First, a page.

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Department of Psychology Sozial- und Gesundheitspsychologie

Sexual health

The primary prevention of human immunodeficiency virus (HIV) is a genuine area of application for social and health psychological theories and research. As the transmission of HIV takes place today practically only during interpersonal interactions (engaging in unprotected sex and needle sharing), the central issue in this research area is what factors lead people to expose themselves (or not) to the risk of transmission. Here, not only individual characteristics such as knowledge, attitudes, and convictions play a role but also the immediate context of the interactions, the prevailing norms, and the wider social environment and group affiliation (for example, immigrants, women, gay men).

However, sexuality must not be viewed as a health risk only; instead, it is an area of experience and behavior that involves individual physical, cognitive, emotional, and social and cultural aspects and that accompanies people throughout their entire lives. Here we are interested not so much in clinical or developmental psychology issues as we are in learning more about how sexuality is experienced and handled by individual groups or collectives, what connections there are with other areas of life (such as health), what societal pictures and norms exist, and how these influence the experiences and behaviors of individuals.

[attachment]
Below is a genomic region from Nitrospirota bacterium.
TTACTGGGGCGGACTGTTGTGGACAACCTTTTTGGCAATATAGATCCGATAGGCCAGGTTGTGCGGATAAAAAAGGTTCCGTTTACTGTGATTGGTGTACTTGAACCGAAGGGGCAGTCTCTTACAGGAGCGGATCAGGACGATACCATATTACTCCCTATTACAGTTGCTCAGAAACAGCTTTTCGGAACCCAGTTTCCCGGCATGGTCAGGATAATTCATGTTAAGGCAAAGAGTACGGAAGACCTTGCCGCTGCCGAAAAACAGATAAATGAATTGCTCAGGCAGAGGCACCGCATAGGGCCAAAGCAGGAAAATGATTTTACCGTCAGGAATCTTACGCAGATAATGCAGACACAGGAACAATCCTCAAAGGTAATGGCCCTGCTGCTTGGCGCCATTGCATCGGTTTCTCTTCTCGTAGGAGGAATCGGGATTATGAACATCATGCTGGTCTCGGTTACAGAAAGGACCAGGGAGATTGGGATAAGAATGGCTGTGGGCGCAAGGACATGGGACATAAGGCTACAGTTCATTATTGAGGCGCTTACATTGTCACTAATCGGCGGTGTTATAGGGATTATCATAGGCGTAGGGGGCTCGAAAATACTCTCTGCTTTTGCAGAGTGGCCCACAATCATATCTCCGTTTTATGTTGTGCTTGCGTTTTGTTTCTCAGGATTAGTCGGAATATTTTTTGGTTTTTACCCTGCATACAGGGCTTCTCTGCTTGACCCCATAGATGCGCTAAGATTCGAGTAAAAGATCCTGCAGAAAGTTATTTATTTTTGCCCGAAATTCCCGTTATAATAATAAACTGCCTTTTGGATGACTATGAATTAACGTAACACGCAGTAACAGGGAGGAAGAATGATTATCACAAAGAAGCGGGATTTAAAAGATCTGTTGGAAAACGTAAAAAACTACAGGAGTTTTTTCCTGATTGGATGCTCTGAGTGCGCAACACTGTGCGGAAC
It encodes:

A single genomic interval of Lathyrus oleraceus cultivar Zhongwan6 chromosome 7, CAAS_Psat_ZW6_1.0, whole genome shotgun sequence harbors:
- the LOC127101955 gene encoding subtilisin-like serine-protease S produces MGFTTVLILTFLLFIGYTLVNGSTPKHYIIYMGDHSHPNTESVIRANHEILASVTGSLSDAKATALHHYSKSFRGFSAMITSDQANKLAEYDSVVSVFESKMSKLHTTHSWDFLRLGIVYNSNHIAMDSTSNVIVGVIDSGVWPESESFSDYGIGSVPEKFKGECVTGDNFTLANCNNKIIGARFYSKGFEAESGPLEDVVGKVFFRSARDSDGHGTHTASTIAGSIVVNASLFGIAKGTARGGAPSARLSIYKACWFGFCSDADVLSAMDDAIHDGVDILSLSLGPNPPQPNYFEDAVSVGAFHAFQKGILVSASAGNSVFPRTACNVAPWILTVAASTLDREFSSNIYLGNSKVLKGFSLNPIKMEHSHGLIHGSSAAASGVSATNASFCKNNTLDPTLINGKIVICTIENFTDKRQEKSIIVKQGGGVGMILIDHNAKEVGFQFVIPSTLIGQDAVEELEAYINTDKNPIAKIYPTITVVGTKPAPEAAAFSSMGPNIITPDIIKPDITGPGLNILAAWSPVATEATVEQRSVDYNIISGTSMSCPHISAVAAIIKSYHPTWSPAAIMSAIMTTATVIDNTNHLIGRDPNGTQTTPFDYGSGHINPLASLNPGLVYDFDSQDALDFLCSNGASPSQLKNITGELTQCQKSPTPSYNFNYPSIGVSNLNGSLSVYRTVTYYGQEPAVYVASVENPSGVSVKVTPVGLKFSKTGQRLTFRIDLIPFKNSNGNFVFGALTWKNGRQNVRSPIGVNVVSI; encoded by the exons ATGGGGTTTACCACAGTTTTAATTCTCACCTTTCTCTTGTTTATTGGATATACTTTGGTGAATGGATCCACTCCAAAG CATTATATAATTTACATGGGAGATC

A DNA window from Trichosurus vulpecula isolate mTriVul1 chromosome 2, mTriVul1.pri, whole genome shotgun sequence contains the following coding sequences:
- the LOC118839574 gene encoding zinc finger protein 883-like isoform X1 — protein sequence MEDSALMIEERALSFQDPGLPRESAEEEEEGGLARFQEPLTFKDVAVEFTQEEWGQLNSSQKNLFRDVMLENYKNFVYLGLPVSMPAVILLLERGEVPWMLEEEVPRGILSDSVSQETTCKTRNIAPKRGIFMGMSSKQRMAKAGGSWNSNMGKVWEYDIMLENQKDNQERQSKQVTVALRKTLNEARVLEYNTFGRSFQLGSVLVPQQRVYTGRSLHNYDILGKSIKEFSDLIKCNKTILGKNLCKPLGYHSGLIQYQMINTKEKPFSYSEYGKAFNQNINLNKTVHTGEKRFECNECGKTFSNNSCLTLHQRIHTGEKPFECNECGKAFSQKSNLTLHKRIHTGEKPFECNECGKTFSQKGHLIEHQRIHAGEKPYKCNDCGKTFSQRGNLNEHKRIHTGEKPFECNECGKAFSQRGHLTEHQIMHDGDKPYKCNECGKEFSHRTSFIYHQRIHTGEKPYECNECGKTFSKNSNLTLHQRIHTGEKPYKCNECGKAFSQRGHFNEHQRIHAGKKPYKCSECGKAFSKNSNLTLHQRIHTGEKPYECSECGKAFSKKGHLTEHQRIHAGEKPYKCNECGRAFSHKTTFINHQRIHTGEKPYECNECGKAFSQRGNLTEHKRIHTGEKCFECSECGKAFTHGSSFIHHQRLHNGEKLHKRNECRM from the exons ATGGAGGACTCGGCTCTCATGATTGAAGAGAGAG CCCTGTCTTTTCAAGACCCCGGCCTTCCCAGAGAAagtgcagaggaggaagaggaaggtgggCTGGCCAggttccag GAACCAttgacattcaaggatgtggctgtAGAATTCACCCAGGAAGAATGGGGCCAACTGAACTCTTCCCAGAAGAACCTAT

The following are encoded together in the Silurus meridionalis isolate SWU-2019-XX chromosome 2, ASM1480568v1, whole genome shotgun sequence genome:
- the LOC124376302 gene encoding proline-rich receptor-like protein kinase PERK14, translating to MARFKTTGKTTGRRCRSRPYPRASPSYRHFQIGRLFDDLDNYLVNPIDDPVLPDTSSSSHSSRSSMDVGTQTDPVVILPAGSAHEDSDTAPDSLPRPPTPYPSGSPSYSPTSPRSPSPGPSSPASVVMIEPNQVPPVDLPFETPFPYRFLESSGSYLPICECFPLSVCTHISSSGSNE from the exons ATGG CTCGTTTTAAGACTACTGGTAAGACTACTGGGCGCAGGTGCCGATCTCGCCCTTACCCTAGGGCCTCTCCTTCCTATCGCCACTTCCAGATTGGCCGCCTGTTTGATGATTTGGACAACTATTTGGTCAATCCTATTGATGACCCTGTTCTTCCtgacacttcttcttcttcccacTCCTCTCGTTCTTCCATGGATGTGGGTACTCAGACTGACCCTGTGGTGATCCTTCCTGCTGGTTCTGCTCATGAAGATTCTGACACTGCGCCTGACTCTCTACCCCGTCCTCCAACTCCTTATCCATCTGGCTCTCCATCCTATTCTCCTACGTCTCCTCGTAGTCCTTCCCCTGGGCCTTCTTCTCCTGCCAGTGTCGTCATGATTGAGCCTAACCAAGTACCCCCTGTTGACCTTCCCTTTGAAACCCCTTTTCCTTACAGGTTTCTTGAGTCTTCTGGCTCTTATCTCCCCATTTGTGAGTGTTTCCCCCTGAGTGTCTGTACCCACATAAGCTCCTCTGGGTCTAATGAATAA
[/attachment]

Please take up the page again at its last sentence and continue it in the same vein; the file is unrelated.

Students studying Social and Health Psychology can write literature papers, do research projects, and write Master’s theses in the area of HIV prevention and sexual research. Students may develop their own proposals or collaborate in ongoing research projects at the Interdisziplinäre Forschungs- und Koordinationsstelle für Sexualwissenschaften der Universität Zürich [Interdisciplinary Research and Coordination Office for Human Sexuality Studies at the University of Zurich].

Currently working in this research area:
Rainer Hornung; Yvonne Traber

Weiterführende Informationen

Head of Social and Health Psychology